Primary School (Yr F-6)



Foundation is an exciting time where the foundations for a positive attitude to learning and schooling are established. Our Foundation program has a focus on forming relationships, managing school routines and creating a love and passion for learning.
The first semester has a focus on ensuring that children feel safe and happy in the school environment.


Every Monday students enjoy Investigations where they playfully explore the topics, sounds and key ideas that will be introduced that week.

Wonderful Wednesdays in Terms 2-4, is a Literacy based morning where students deepen their love and understanding of literature and the world of books.


A Perceptual Motor Program aims to teach a child perceptions and understandings of him/herself and their world through movement and motor experiences. In simple language PMP is about developing our senses.
In everything we do, we look, listen and touch, then make a perceptual judgment which in turn dictates the way we react to what we’ve seen, heard and felt. When these perceptions are well developed, reactions will better match a given situation, which makes learning easier.
The PMP we run in Foundation aims to give the child experiences in seeing, hearing, touching, making perceptual judgments and reacting through carefully sequenced activities. Children enjoy themselves while they are learning. You can see this when they go running, hopping, skipping, jumping, balancing, crawling, climbing, throwing, catching, bowling, sliding and eye tracking. These are all pre literacy and numeracy activities. We provide experiences on a variety of common and specially designed equipment that helps them to learn while they are having fun.
The Perceptual Motor Program occurs in Semester 1 (Terms 1 and 2) on Tuesdays and every second Monday. Parents are invited to support and assist with this program.

Core Studies

Foundation units encourage wonder and joy at God’s world. A visit to Chesterfield Farm in the ‘Marvelous Materials’ unit is a highlight for children to see a working farm and to find out about products and produce. Children also have lots of opportunity at school to find out about the materials around them and where things come from.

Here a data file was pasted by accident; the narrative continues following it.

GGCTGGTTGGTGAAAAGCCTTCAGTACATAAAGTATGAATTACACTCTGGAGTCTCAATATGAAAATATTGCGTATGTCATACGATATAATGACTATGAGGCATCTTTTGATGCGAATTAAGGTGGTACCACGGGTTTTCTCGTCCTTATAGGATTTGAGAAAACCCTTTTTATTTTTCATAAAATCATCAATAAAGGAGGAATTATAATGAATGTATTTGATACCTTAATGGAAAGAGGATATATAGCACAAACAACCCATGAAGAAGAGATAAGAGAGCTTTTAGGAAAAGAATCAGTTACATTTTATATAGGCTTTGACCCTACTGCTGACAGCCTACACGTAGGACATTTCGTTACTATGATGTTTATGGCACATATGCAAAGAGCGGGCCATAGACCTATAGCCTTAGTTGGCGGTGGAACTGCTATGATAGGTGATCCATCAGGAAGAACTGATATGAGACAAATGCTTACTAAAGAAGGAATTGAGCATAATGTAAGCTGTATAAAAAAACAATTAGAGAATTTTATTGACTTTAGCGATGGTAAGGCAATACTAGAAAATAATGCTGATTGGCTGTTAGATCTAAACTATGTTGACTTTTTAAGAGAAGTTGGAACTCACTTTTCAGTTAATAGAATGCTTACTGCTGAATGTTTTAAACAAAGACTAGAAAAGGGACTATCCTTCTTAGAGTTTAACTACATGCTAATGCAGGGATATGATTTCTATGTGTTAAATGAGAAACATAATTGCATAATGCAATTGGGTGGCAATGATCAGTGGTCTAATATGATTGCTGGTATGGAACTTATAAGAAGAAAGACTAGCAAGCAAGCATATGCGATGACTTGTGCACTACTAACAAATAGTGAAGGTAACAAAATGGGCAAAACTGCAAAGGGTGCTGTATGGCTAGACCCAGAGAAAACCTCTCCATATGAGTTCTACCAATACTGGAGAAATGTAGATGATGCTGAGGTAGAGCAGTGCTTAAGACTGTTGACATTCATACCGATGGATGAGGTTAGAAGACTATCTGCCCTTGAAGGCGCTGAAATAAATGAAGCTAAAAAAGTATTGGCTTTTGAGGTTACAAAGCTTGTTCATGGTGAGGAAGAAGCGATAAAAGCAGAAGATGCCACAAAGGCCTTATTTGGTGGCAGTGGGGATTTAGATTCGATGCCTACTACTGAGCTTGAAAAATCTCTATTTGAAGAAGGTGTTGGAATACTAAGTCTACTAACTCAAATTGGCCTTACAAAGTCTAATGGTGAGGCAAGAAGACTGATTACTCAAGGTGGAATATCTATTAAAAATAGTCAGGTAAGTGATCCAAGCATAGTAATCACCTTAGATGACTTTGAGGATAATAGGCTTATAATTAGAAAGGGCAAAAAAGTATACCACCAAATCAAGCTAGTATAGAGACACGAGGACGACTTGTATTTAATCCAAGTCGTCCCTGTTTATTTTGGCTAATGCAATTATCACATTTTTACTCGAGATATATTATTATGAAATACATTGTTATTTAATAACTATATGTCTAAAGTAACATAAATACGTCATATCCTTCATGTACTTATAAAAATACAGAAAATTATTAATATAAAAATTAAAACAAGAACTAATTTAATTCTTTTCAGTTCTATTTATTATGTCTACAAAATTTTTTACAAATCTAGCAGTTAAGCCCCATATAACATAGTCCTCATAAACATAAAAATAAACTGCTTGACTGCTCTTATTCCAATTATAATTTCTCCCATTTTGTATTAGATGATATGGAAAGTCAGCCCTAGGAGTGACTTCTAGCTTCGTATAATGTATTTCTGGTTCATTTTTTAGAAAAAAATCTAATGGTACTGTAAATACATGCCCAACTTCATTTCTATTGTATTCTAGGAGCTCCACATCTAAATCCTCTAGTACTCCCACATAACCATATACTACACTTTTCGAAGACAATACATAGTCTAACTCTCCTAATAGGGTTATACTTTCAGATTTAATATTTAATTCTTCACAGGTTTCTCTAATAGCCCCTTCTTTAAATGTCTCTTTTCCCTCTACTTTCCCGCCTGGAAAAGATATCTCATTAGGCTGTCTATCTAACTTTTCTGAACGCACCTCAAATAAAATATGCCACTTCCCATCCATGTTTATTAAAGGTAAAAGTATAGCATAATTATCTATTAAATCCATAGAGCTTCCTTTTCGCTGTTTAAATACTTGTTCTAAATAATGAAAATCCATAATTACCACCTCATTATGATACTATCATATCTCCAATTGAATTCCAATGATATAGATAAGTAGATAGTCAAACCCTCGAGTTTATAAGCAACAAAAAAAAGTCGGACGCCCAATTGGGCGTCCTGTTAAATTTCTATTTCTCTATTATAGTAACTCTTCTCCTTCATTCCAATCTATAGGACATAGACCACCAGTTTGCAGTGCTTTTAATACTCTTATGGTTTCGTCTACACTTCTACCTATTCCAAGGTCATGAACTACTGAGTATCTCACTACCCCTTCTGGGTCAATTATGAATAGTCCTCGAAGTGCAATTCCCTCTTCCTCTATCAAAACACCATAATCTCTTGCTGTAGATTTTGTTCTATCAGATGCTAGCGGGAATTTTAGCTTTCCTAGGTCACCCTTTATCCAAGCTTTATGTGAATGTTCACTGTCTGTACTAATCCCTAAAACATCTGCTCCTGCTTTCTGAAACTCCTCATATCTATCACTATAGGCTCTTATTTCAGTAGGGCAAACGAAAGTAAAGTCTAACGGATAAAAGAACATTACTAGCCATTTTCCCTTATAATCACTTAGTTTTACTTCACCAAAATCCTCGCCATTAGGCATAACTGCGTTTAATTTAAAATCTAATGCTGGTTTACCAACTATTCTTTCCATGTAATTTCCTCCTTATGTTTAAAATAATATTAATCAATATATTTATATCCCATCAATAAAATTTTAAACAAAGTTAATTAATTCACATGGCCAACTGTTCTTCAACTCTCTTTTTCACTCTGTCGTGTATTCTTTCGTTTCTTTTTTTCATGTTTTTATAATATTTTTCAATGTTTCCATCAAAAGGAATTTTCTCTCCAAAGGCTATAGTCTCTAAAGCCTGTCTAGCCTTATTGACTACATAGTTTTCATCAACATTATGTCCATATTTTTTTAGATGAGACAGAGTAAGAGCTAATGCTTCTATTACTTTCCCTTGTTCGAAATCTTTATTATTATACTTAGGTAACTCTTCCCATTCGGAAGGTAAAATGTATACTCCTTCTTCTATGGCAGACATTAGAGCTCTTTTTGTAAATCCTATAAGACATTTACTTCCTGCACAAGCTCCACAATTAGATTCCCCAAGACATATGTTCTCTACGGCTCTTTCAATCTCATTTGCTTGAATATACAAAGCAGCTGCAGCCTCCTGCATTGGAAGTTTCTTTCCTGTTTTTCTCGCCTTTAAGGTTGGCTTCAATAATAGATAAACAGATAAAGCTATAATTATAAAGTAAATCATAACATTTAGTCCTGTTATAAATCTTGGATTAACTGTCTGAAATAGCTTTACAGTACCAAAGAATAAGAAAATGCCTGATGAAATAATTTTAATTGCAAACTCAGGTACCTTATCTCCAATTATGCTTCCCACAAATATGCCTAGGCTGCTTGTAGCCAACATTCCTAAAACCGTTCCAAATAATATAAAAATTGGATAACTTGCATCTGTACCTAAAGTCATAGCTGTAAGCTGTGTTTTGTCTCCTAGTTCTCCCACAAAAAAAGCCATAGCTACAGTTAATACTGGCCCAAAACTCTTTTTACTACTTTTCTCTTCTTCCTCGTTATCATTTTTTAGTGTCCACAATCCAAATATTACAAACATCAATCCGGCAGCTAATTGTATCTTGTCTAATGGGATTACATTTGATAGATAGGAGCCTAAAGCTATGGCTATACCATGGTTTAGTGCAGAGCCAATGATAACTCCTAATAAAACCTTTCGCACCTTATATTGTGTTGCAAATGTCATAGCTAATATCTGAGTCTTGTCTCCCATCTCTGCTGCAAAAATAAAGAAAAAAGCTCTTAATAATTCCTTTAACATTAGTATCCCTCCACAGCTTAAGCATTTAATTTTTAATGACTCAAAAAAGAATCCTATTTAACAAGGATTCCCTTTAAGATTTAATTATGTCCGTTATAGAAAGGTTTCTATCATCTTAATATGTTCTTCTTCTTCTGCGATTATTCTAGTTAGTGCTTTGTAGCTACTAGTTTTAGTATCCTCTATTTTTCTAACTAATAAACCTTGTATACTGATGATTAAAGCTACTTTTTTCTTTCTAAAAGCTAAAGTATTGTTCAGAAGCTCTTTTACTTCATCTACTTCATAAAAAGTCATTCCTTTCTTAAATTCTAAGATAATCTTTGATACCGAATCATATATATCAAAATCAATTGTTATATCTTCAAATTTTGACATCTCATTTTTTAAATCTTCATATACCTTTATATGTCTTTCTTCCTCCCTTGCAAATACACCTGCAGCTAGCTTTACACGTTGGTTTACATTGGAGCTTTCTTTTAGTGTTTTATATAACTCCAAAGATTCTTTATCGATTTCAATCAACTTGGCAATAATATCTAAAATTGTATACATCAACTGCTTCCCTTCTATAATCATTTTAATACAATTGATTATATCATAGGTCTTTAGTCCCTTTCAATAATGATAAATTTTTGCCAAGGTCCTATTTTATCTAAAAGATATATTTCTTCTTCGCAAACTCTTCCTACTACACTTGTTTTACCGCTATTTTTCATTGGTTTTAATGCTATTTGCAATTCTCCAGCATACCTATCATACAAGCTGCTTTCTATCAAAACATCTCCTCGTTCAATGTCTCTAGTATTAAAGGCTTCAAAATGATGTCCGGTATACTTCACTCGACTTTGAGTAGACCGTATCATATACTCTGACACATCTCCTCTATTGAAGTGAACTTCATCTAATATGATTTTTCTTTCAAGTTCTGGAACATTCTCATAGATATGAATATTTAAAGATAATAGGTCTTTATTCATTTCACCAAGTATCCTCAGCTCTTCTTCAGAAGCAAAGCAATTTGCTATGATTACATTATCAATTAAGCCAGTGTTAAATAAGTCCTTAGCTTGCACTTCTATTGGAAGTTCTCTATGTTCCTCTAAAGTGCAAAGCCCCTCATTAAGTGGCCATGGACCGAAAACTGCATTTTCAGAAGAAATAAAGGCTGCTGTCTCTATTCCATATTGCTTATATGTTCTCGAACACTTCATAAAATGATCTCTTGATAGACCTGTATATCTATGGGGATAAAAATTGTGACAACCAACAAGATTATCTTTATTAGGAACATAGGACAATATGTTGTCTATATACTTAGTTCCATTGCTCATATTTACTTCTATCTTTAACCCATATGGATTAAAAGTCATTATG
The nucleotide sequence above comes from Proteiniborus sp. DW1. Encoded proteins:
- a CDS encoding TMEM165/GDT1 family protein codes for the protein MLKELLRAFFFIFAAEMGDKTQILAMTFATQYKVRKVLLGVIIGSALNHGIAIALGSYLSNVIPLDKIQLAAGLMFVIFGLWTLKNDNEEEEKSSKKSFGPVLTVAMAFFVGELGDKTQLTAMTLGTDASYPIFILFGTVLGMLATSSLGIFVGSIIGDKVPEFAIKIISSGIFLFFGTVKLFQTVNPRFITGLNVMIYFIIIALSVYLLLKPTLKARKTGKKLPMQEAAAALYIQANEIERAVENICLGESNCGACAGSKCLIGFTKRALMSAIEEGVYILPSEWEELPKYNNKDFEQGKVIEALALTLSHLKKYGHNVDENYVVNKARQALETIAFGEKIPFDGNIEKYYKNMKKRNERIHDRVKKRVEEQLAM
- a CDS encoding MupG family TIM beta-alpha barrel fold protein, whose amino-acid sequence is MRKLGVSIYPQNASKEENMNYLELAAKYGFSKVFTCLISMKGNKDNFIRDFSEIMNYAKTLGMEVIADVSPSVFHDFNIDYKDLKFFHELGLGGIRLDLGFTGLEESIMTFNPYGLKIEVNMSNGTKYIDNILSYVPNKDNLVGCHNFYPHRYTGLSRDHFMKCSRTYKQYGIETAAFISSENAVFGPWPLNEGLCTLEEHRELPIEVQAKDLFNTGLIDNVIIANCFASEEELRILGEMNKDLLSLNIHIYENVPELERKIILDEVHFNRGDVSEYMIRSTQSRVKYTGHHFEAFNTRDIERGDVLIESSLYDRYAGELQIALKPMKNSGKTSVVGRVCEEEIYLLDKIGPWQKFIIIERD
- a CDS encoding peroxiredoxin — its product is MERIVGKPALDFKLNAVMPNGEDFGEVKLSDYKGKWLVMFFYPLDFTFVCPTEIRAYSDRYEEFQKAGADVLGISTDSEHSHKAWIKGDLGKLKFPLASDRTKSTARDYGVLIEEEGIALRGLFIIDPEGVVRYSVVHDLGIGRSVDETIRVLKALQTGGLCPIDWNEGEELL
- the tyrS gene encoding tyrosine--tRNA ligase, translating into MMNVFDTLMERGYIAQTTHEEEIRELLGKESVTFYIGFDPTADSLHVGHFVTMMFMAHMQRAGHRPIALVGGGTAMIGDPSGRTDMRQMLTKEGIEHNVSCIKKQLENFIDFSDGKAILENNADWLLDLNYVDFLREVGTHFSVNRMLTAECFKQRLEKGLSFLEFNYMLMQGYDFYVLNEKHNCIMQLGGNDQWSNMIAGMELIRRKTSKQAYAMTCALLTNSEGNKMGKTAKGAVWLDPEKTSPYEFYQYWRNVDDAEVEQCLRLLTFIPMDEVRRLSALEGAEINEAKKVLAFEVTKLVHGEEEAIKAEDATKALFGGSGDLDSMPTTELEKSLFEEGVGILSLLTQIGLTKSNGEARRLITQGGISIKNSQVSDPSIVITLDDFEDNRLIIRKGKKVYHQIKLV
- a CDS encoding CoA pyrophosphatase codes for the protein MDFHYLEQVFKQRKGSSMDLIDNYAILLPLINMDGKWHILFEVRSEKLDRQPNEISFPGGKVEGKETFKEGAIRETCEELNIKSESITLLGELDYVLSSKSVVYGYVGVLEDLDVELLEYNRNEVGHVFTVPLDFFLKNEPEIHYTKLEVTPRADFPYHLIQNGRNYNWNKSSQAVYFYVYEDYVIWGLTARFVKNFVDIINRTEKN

The Foundation students also take a visit to the local shops to reinforce learning about our community and the network of people who help us. They explore what a visit to a hospital might involve when the ‘Hospital in the School’ comes to visit, and have a special night with their parents celebrating family and relationships.


Numeracy in Foundation is hands-on and fun!
In line with children’s development, abstract mathematical thinking needs to be founded on many experiences with concrete materials.
Mathematics is much wider than just numbers. It encompasses shape, measurement, pattern, money and graphing, and requires concept development, problem solving and thinking skills such as sorting and classifying.
In order to develop skills, mathematical thinking and strategies, children in Foundation are involved in:

Investigative play using maths equipment for example, scales, water play for volume, money, things to count and sort, and puzzles

Exploring the environment - finding patterns in the yard and colours in the garden; finding 3D shapes in the classroom; measuring things and exploring volume with water play.

Singing and saying rhymes and oral counting - music and rhyme are powerful memory tools.

Skills practice for example, writing numbers on whiteboards, saying the number of things they are shown, saying the double sum when two identical dice are rolled.

Playing games requiring counting, adding, turn taking and problem solving such as ‘Guess the number’ with Numicon shapes hidden in a bag (my  shape has 3 holes on one side and 4 on the other. It must be an odd number and it is….”) 

Modelling numbers and addition, subtraction and division problems with concrete materials. 

Making up “number stories”  verbally and moving on to written problems.

Creatively interacting with mathematical concepts for example, conducting a science experiment to see which ice block melts fastest to assist with the development of vocabulary for temperature measurement; making a collage picture with various shapes; making a 3D shape mobile; making ‘double bugs’ which have the same number of dots on both wings.

Working co-operatively together - children sometimes work as a whole group, other times in small groups or with partners. Small groups allow teacher guided instruction at the children’s point of need.

Completing worksheets where they are valuable to apply, practise or display what has been learned.

Applying Numeracy learning to real life situations, for example, taking 10 cent pieces to the local shops to spend. Counting the proceeds of fundraising through our Core Studies topic.

We see young children as powerful learners who delight in the process of gaining knowledge and building on the wealth of learning they have already acquired since infancy in the home and in pre-school. We hold to the old saying:
I hear and I forget
I see and I remember
I do and I understand.


Year 6 students become buddies to the Foundation children. Every 2 or 3 weeks the children spend an hour together with their buddies, choosing to do one or two of a variety of activities. Lovely friendships are established between the older and younger students and it is delightful to see these relationships quietly and confidently growing. In Terms 1 and 2 Foundation students and their buddies meet more regularly than later in the year when our program is very busy, and the need is not so great.